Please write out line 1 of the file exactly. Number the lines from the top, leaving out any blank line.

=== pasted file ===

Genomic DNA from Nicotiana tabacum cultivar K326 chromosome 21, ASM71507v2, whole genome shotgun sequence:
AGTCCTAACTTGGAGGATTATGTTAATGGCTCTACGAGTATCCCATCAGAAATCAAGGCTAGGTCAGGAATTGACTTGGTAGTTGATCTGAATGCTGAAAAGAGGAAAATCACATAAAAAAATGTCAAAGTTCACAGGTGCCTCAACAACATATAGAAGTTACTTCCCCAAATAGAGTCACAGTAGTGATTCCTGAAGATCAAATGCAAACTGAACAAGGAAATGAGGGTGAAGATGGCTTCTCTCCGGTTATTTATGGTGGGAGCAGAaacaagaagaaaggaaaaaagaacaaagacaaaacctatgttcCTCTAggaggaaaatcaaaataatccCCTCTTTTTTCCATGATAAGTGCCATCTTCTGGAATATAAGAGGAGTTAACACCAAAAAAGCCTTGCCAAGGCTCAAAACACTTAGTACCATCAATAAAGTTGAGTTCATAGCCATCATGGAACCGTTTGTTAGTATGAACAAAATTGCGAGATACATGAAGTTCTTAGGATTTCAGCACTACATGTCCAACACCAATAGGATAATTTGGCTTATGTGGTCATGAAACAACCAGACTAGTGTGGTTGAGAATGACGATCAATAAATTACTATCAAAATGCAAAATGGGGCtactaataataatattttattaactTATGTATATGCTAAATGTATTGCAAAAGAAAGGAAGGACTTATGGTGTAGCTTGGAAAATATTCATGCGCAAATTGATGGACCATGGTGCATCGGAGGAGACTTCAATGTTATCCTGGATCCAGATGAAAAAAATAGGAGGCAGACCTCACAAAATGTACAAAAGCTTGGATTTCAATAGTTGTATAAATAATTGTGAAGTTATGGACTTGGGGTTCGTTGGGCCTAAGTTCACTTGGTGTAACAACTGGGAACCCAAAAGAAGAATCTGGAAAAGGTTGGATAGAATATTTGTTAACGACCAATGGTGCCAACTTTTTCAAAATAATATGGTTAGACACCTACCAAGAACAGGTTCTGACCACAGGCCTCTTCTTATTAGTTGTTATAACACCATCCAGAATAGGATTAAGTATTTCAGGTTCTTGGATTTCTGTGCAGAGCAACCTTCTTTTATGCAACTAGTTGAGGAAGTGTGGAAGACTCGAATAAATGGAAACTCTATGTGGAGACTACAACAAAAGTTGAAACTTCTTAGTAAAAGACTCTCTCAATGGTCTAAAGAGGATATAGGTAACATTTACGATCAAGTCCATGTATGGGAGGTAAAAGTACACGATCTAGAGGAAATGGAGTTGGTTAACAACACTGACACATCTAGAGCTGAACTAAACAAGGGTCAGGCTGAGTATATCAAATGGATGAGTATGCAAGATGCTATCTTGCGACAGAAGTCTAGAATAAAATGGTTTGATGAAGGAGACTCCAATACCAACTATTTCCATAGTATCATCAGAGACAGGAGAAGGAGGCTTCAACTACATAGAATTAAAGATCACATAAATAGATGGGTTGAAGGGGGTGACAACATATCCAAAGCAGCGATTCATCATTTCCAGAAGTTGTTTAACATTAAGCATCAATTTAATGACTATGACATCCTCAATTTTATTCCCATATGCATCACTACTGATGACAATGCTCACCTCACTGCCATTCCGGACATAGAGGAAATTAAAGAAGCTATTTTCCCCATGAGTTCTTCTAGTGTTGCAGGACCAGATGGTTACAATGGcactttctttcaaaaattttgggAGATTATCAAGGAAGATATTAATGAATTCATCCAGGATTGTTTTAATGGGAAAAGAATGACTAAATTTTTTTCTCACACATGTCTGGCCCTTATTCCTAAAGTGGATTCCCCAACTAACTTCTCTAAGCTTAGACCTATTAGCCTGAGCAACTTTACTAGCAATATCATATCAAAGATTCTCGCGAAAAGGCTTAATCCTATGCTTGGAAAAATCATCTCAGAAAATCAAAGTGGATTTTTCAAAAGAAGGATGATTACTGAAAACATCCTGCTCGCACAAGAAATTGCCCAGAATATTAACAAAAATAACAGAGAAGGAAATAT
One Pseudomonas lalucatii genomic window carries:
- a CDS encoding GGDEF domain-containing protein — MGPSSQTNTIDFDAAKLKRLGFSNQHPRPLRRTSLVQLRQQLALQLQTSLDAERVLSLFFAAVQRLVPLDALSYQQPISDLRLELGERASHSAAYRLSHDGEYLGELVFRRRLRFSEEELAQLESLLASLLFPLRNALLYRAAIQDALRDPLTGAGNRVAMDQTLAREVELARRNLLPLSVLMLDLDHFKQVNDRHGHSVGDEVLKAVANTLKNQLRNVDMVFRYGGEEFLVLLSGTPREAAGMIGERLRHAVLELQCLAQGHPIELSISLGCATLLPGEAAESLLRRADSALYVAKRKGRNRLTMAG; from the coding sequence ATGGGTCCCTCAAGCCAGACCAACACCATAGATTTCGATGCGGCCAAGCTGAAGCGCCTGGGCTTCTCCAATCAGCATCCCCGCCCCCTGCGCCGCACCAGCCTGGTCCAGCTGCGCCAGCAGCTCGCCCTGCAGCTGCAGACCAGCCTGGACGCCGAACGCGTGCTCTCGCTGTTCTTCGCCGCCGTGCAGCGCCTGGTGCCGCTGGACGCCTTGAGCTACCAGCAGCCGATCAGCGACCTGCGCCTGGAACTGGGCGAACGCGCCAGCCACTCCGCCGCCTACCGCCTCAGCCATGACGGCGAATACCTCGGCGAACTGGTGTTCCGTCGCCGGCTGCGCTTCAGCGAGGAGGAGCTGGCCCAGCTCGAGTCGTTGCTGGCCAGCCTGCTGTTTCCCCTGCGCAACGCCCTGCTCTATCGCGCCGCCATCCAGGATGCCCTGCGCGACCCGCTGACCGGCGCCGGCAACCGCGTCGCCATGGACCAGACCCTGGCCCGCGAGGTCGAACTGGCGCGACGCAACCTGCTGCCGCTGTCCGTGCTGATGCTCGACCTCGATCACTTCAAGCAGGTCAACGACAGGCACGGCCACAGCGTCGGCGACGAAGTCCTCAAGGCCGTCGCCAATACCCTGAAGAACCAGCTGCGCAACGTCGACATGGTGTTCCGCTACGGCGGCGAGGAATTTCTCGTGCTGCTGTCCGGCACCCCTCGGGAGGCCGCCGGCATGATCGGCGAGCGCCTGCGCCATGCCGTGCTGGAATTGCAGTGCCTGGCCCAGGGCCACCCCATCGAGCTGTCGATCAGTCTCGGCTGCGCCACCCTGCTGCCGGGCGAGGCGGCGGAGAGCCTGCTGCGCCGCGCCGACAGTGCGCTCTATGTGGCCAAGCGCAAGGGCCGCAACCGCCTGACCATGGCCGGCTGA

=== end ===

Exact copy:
Genomic DNA from Nicotiana tabacum cultivar K326 chromosome 21, ASM71507v2, whole genome shotgun sequence: